iterables are exhausted.


	     $itr1 = iter(['foo', 'bar', 'baz']);
	     $itr2 = iter(['hoge', 'hage']);

	     $chained =	ichain($itr1, $itr2);

	     # yields 'foo', 'bar', 'baz', 'hoge', 'hage'.

	   This	function returns an iterator yields like:

	     $ary = iter(['foo', 'bar',	'baz', ... ]);

	     $iter = ienumerate	$ary;

	     # yields [0, 'foo'], [1, 'bar'], [2, 'baz'], ...

       izip($iterable, $iterable2, ...);
	   Accepts one or more iterables, returns an iterator like:

	     $animals =	iter(['dogs', 'cats', 'pigs']);
	     $says = iter(['bowwow', 'mew', 'oink']);

	     $zipped = izip($animals, $says);

	     # yields ['dogs','bowwow'], ['cats','mew'], ['pigs', 'oink'].

	   Note	that when one of source	iterables is exhausted,	zipped
	   iterator will be exhausted also.

       islice($iterable, $start, $end, $step)
	   Same	as islice of itertools in Python. If $end is undef or negative
	   value, it iterates source until it is exhausted.  $step defaults to
	   1. 0	or negative step value is prohibited.

	     $iter = iter([0,1,2,3,4,5,6,7,8,9,10,11,12]);

	     $sliced = islice($iter, 3,	13, 2);

	     # yields 3, 5, 7, 9, 11.

       ihead($count, $iterable)
	     islice($iterable, 0, $count, 1);

       iskip($count, $iterable)
	     islice($iterable, $count, undef, 1);

	   Turns array reference into an iterator. Used	in "iter($arrayref)".
	   You do not have to use this function	directly, because
	   "iter($arrayref)" is	sufficient.

       Iterator	used in	Iterator::Simple is just a code	reference blessed in
       Iterator::Simple::Iterator. This	class implements several method	and
       overloads some operators.

	   Just	bless $coderef in Iterator::Simple::Iterator and returns it.

	   Call	underlying code.

	   Returns self. You don't need	to use this.

       Overloaded operators.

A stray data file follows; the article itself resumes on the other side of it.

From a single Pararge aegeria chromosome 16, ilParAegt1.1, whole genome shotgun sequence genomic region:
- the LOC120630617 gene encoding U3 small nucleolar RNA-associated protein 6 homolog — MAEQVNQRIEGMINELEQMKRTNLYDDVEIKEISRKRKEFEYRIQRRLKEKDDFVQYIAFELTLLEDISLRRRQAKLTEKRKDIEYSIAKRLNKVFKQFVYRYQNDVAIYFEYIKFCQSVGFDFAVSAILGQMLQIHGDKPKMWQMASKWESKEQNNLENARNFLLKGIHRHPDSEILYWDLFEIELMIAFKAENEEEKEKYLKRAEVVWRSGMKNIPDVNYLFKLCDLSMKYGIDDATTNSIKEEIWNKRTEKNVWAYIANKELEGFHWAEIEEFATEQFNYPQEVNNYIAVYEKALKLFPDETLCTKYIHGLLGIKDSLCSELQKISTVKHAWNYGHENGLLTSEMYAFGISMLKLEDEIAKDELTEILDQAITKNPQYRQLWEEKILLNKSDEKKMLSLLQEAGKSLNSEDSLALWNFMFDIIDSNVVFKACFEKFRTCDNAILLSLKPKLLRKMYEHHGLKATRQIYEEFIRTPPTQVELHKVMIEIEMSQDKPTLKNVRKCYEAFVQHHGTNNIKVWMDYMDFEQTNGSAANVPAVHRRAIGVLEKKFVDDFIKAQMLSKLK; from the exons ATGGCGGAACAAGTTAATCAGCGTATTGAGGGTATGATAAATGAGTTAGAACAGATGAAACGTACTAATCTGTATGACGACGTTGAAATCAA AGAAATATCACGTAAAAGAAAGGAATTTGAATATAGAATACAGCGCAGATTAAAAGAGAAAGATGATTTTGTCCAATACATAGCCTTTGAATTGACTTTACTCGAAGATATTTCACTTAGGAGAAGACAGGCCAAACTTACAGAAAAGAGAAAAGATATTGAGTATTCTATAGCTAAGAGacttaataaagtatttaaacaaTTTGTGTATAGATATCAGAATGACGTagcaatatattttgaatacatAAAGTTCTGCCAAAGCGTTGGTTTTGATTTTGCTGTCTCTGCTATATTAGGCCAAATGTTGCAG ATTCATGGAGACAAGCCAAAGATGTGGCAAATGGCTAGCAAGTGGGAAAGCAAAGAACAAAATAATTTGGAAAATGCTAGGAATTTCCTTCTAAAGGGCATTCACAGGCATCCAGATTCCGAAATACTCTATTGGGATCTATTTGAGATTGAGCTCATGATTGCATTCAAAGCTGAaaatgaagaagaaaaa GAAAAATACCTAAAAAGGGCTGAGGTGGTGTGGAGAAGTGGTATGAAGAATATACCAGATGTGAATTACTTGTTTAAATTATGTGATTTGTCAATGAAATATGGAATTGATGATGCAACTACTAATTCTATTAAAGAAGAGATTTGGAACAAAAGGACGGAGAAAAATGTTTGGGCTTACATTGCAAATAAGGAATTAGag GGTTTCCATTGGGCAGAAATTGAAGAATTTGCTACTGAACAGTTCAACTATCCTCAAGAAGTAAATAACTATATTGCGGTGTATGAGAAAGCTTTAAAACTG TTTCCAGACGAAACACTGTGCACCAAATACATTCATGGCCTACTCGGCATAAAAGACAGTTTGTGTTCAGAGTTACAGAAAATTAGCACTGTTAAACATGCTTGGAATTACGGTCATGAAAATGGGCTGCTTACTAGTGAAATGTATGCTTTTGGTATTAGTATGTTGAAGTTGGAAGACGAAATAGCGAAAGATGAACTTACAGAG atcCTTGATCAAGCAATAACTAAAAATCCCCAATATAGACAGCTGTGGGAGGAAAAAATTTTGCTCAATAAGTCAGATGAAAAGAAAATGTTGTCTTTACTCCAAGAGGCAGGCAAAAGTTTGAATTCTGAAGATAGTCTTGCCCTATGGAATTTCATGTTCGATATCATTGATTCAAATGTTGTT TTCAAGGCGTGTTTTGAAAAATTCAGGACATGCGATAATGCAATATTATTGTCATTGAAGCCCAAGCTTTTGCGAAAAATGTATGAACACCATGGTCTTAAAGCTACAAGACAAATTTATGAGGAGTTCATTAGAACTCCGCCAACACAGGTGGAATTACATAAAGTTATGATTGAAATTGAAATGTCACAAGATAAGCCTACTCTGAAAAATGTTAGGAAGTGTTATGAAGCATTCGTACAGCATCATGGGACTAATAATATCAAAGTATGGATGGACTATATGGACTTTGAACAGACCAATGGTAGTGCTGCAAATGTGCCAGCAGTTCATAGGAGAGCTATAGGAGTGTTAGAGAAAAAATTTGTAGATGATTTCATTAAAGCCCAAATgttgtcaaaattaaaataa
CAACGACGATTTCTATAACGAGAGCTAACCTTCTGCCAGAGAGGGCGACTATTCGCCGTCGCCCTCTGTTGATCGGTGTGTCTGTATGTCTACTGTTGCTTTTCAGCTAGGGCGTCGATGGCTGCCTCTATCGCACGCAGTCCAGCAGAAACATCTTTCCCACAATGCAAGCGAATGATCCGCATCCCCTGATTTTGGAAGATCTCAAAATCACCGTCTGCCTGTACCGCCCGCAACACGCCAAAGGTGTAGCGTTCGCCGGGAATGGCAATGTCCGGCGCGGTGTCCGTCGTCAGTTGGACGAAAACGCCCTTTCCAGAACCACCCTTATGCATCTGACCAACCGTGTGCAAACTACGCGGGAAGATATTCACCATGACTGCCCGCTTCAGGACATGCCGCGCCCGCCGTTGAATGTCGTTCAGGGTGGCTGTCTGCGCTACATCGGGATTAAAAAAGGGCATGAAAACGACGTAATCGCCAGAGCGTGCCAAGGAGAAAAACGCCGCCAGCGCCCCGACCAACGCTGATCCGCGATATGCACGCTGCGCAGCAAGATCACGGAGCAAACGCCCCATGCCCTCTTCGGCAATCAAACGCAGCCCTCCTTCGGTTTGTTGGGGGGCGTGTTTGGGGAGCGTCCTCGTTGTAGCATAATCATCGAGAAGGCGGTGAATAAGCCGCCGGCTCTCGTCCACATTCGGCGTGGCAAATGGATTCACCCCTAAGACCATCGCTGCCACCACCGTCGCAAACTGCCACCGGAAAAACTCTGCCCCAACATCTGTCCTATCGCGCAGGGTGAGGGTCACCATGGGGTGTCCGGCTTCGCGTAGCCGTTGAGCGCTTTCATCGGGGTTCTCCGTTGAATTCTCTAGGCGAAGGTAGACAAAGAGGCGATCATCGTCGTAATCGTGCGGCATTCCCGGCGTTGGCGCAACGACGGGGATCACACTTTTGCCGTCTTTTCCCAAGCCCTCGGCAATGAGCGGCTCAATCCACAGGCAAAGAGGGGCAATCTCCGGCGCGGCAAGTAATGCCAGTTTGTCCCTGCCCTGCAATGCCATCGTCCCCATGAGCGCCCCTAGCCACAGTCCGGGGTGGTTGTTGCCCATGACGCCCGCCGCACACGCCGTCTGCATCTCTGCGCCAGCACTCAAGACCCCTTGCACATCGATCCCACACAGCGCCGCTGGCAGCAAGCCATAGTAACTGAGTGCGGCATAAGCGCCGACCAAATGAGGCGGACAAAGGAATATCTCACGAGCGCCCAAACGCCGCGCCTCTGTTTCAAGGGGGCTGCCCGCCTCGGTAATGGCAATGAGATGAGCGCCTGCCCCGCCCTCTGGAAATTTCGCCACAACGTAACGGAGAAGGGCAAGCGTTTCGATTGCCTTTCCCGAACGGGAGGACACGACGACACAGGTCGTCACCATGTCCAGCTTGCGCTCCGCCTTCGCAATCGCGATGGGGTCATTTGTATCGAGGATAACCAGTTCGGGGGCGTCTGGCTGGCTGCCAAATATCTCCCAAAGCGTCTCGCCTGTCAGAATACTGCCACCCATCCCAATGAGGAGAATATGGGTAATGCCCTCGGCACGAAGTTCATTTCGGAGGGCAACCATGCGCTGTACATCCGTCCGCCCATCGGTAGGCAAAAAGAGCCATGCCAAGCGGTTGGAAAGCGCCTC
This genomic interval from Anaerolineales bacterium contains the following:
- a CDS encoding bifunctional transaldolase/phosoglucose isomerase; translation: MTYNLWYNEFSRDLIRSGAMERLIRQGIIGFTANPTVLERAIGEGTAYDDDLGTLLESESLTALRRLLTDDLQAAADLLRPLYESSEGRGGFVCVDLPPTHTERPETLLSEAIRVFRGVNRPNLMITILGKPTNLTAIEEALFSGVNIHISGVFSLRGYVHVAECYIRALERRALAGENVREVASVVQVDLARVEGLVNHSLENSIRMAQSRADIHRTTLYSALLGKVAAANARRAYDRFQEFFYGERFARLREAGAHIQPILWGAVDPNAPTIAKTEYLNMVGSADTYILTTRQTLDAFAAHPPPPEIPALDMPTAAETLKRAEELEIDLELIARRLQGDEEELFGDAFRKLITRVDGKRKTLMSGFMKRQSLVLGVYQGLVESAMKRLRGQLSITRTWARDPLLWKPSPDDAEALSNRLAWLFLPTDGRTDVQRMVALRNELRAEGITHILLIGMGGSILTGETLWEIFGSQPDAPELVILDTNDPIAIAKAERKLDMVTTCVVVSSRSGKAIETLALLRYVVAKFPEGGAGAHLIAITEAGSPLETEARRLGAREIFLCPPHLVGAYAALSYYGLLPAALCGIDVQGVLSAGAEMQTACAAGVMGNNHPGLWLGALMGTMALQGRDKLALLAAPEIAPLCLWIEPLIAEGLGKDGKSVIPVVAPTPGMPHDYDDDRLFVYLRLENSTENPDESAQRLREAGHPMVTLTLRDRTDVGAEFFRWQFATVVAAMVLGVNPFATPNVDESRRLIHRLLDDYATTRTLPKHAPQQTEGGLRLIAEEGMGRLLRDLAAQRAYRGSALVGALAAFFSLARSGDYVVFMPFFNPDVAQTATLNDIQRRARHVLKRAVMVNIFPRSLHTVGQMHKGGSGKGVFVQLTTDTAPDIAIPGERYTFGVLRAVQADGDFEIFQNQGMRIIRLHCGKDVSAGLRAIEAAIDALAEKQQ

o Read filehandle operator '<>'

	     Overloading '<>' makes this possible like:

	       print while <$iterator>;

	   o Pipe.. bit_OR? .. No, pipe!

	       $iterator | $coderef1 | $coderef2;

	     is	equivalent to:


	     is	equivalent to:

	       ifilter(ifilter($iterator, $coderef1), $coderef2);

       $iterator->chain($another, ..)
       $iterator->zip($another,	..)
       $iterator->slice($start,	$end, $step)
	   For example,	$iterator->flatten() is	equivalent to "iflatten

       All iterator transformation function calls "iter" function on all
       source iterables. So you	can pass just array reference, GLOB ref, etc.

       These examples completely do the	right thing:

	 imap {	$_ + 2 } [1, 2,	3, ... ];

	 # DBIx::Class::ResultSet has 'next' method.
	 ifilter $dbic_resultset, sub {CODE};

       You can implement "__iter__" method on your objects in your
       application.  By	doing that, your object	will be	Iterator::Simple
       friendly	:).

       Note that "__iter__" method must	return an iterator.

Why Not
       There is	another	iterator module	in CPAN, named Iterator	and
       Iterator::Util made by Eric J. Roode that is great solution.  Why yet
       another iterator	module?	The answer is *Speed*. You use iterator
       because you have	too many data to manipulate in memory, therefore
       iterator	could be called	thousands of times, speed is important.

       For this	simple example:

	 use Iterator::Util qw(iarray imap igrep);

	 for(1 .. 100) {
	   my $itr = igrep { $_	% 2 } imap { $_	+ 2 } iarray([1	.. 1000]);
	   my @result;
	   while($itr->isnt_exhausted) {
	     push @result, $itr->value;


	 use Iterator::Simple qw(iarray	imap igrep);

	 for(1 .. 100) {
	   my $itr = igrep { $_	% 2 } imap { $_	+ 2 } iarray([1	.. 1000]);
	   my @result;
	   while(defined($_ = $itr->())) {
	     push @result, $_;

       Iterator::Simple	is about ten times faster!

       That is natural because Iterator::Simple	iterator is just a code
       reference, while iterator is	full featured class instance.
       But Iterator::Simple is sufficient for usual demands.

       One of most downside of Iterator::Simple	is, you	cannot yields undef
       value as	a meaning value, because Iterator::Simple thinks it as a
       exhausted sign.	If you need to do that,	you have to yield something
       which represents	undef value.

       Also, Iterator::Simple cannot determine iterator	is exhausted until
       next iteration, while has 'is(nt)_exhausted'	method which
       is useful in some situation.

       Rintaro Ishizaki	<>

       This library is free software; you can redistribute it and/or modify it
       under the same terms as Perl itself.

       o Iterator - Feature rich another iterator class.

       o Iterator::Util	- Utilities which uses Iterator. Many of filter
	 functions are from this module.

perl v5.32.1			  2017-12-07		   Iterator::Simple(3)